Why is the GST, or Goods and Services Tax Bill, such a big deal?
India is a republic and a single country. Commercially, however, it is akin to a collection of contiguous countries with varying tax rates and tax heads. By the time a teakwood-almirah is made in Kerala and say, trucked to Kashmir, it must pass through multiple checkpoints, obtain different permits and pay myriad taxes in all the states en-route. Not only does this impede business, it also breeds--and perpetuates-- bribery and arbitrariness and, as has been the experience over the years, loss to the exchequer. Finance ministers and experts in both regimes--the UPA and the BJP--have gone on record to state that a proper GST will add 2% to India's GDP.
What are the key proposals in the GST Bill ?
There will be a Lord-of-The-Rings-like tax, called GST, subsuming central excise duty, service tax, additional duties of excise, additional and special additional duties of customs, Central surcharges and cesses as also state taxes such as VAT, sales tax, entertainment tax and entry tax not levied by local bodies, luxury tax, taxes on lottery, betting and gambling, tax on advertisements and state surcharges and related levies.
Also, rather than taxes being the purview of either the Centre or the States the power will rest, according to the new legislation, with an empowered GST council, to be headed by the Finance Minister, who will decide which taxes ought to be in the purview of states and which can be subsumed into the GST. Two thirds of this Council, as the proposal stands, will be made up of representatives from the states.
This is a no brainer. Why should anyone object to this obviously-more-efficient proposal?
At its essence, the GST diminishes the power of various states to tax and earn revenues. Also, as is well known, states such as Gujarat and Maharashtra are richer, have more industry and therefore earn more than many other states from these taxes. Were the Centre to impose a flat rate, they will be forced to register a relative dive in their revenues. When it comes to money, socialism and sharing seems less appealing to states.
The years preceding, and following, the introduction of the GST Bill in Parliament in 2011 by the UPA, have revolved around getting states to agree on a compromise. There is also a political dimension. Narendra Modi, as chief minister of Gujarat, opposed the GST and now as Prime Minister is bent on passing the Bill. It stands to reason that the United Progressive Alliance government wouldn't want the incumbent government to take ALL the credit for passing, what would be, a historic economic reform rake up the huge brownie points, which can be tom-tomed during every forthcoming election.)
And how exactly is the Bill being blocked, if Modi has a majority in Parliament?
The Modi government doesn't have a majority in the Rajya Sabha, or the Upper House. To pass a legislation such as the GST one requires a two-thirds majority. With Rajya Sabha significantly represented by non-BJP states, it is here that the government faces its toughest opposition.
More substantitatively, the Opposition has asked the government to clarify the following:
a) What will be the tax rate and will there be a specific number spelt out in the legislation?
b) Will their be taxes outside the purview of the GST?
c) Is the necessary information-technology infrastructure in place to make GST workable?
d) For the first few years after the GST comes into effect, states will be allowed to charge an inter-state levy. What are these rates and doesn't this destroy the essence of the GST, which is to not allow states to collect extra, arbitrary taxes?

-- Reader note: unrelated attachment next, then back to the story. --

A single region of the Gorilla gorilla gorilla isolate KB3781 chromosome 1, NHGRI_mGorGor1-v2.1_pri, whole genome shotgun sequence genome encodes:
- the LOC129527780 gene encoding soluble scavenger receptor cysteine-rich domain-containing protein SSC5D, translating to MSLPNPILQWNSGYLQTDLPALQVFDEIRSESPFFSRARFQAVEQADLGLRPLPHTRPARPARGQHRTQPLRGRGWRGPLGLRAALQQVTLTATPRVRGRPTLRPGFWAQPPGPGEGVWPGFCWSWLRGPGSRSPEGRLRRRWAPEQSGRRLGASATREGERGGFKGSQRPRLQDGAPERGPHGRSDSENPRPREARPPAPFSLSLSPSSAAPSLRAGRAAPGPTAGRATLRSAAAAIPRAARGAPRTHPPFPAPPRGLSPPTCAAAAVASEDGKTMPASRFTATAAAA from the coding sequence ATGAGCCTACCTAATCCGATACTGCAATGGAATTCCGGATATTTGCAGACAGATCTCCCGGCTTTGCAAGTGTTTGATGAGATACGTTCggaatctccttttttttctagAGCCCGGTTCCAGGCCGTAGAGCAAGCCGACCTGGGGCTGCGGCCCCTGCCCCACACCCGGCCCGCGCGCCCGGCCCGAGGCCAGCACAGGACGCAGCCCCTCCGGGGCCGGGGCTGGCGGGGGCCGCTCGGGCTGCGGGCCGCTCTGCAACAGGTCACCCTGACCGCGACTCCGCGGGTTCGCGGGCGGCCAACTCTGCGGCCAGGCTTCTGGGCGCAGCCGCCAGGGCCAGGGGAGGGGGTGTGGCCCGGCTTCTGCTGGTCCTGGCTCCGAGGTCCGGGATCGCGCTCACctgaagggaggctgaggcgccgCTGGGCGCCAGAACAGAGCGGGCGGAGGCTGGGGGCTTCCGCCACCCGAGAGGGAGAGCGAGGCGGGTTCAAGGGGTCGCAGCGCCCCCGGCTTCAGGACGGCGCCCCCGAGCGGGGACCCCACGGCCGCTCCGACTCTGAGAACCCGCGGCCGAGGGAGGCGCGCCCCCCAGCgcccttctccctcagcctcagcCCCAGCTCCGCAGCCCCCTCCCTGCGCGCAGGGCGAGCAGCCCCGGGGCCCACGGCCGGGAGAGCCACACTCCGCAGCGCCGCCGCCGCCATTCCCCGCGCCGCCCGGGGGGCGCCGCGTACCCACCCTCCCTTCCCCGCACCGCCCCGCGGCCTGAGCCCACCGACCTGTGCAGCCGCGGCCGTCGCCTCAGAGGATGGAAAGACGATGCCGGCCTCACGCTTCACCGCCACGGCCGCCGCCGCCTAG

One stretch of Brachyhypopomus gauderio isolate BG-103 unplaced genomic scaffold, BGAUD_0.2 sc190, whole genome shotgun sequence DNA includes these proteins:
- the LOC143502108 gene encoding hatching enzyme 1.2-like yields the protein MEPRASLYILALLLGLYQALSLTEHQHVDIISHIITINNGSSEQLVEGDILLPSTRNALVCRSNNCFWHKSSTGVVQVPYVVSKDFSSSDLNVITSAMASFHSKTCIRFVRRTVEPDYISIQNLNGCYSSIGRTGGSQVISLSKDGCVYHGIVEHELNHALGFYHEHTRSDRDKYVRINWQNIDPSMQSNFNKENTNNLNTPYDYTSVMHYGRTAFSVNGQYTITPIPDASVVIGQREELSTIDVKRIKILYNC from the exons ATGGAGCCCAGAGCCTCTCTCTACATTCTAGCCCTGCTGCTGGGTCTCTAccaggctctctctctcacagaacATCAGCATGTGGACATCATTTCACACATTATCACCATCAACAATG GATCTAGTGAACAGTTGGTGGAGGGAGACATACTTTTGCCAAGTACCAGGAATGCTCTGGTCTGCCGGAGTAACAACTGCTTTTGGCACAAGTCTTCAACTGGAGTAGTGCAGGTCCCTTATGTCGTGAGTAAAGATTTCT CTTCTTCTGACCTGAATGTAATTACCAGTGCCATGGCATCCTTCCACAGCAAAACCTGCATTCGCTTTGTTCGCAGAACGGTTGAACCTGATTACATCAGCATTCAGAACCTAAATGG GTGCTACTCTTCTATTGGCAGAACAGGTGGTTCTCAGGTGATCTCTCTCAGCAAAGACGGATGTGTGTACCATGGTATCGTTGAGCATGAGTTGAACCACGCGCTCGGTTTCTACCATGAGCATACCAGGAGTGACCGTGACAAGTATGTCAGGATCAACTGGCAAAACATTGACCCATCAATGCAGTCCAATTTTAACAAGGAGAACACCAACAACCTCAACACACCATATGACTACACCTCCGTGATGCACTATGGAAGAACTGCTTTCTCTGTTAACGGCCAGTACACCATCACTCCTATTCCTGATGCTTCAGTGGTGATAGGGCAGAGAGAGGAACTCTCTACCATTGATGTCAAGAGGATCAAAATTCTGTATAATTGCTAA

Bargaining also has worked. Over the years, taxes on liquor and special cesses for manufacturing states have managed to wiggle out of the GST-framework and this has been because of the influence and lobbying of states.
These points of contention were present in the previous, wiped-out Monsoon session. Why should the Winter Session be any different?
Indeed. Days before the Winter Session began last week, Finance Minister Arun Jaitley told industry leaders that some of the Opposition demands went against the "GST architecture."
Thus, were a fixed tax rate to be specified in the legislation, changing it in the future would require all the formalities of gleaning the consensus of a two-thirds majority. This vastly infringed on the autonomy of states, he argued. Moreover, the burning issue in Parliament is still intolerance. Though the level of debate has been more promising and civilized than previous sessions, there is no saying when the peace will break and be overwhelmed by the trifecta of adjournments, walk-outs and washout.
Still, however, PM Modi and his top brass have appeared far more conciliatory. They've reached out to Sonia Gandhi and made the right noises about working with the Opposition to move legislation forward. The Prime Minister also met the BJP parliamentary party executive, which was followed by an all-party meeting convened by Lok Sabha Speaker Sumitra Mahajan. Parliamentary Affairs minister, Venkaiah Naidu has also said that he would “speak to all Opposition leaders”.
Say the House reaches an agreement. What will change on April 2016, when the provisions of the Bill are supposed to come into effect ?
Do not, on April Fools Day, expect to wake up to a new morning of simplified restaurant bills. What is in Parliament now is only a proposed amendment to the Constitution and the plea to introduce a new Article. The nut and bolts stuff, such as the GST rules and regulations, can be specified only after an agreement is arrived on. If the House can unanimously pass the Bill during the session, there is a chance that the rules and regulations can be framed but matters, such as the requisite technical infrastructure and popularizing the concept of GST for the layman, are still huge, time-consuming administrative challenges.
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